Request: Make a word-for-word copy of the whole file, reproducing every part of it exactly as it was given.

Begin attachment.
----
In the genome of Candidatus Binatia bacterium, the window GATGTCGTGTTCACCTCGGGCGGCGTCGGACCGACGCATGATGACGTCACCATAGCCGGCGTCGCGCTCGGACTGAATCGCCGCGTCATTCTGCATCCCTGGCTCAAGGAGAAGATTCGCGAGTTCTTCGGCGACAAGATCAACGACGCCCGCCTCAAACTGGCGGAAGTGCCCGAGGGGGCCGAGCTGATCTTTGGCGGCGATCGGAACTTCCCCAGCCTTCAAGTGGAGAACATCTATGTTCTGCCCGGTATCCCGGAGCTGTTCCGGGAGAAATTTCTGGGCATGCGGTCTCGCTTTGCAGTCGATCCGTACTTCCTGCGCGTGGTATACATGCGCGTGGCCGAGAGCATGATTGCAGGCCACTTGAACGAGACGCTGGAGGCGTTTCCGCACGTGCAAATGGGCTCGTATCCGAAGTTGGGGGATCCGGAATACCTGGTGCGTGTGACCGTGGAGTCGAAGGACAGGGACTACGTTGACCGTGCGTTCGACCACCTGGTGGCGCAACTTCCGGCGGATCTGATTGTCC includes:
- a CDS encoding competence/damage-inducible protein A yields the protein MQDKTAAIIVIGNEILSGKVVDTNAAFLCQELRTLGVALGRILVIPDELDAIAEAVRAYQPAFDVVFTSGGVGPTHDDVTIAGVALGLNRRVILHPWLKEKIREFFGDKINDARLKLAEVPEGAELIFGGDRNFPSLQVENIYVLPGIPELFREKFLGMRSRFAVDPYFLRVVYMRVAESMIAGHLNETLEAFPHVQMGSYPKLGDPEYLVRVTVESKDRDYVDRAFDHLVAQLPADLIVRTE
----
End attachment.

In the genome of Candidatus Binatia bacterium, the window GATGTCGTGTTCACCTCGGGCGGCGTCGGACCGACGCATGATGACGTCACCATAGCCGGCGTCGCGCTCGGACTGAATCGCCGCGTCATTCTGCATCCCTGGCTCAAGGAGAAGATTCGCGAGTTCTTCGGCGACAAGATCAACGACGCCCGCCTCAAACTGGCGGAAGTGCCCGAGGGGGCCGAGCTGATCTTTGGCGGCGATCGGAACTTCCCCAGCCTTCAAGTGGAGAACATCTATGTTCTGCCCGGTATCCCGGAGCTGTTCCGGGAGAAATTTCTGGGCATGCGGTCTCGCTTTGCAGTCGATCCGTACTTCCTGCGCGTGGTATACATGCGCGTGGCCGAGAGCATGATTGCAGGCCACTTGAACGAGACGCTGGAGGCGTTTCCGCACGTGCAAATGGGCTCGTATCCGAAGTTGGGGGATCCGGAATACCTGGTGCGTGTGACCGTGGAGTCGAAGGACAGGGACTACGTTGACCGTGCGTTCGACCACCTGGTGGCGCAACTTCCGGCGGATCTGATTGTCC includes:
- a CDS encoding competence/damage-inducible protein A yields the protein MQDKTAAIIVIGNEILSGKVVDTNAAFLCQELRTLGVALGRILVIPDELDAIAEAVRAYQPAFDVVFTSGGVGPTHDDVTIAGVALGLNRRVILHPWLKEKIREFFGDKINDARLKLAEVPEGAELIFGGDRNFPSLQVENIYVLPGIPELFREKFLGMRSRFAVDPYFLRVVYMRVAESMIAGHLNETLEAFPHVQMGSYPKLGDPEYLVRVTVESKDRDYVDRAFDHLVAQLPADLIVRTE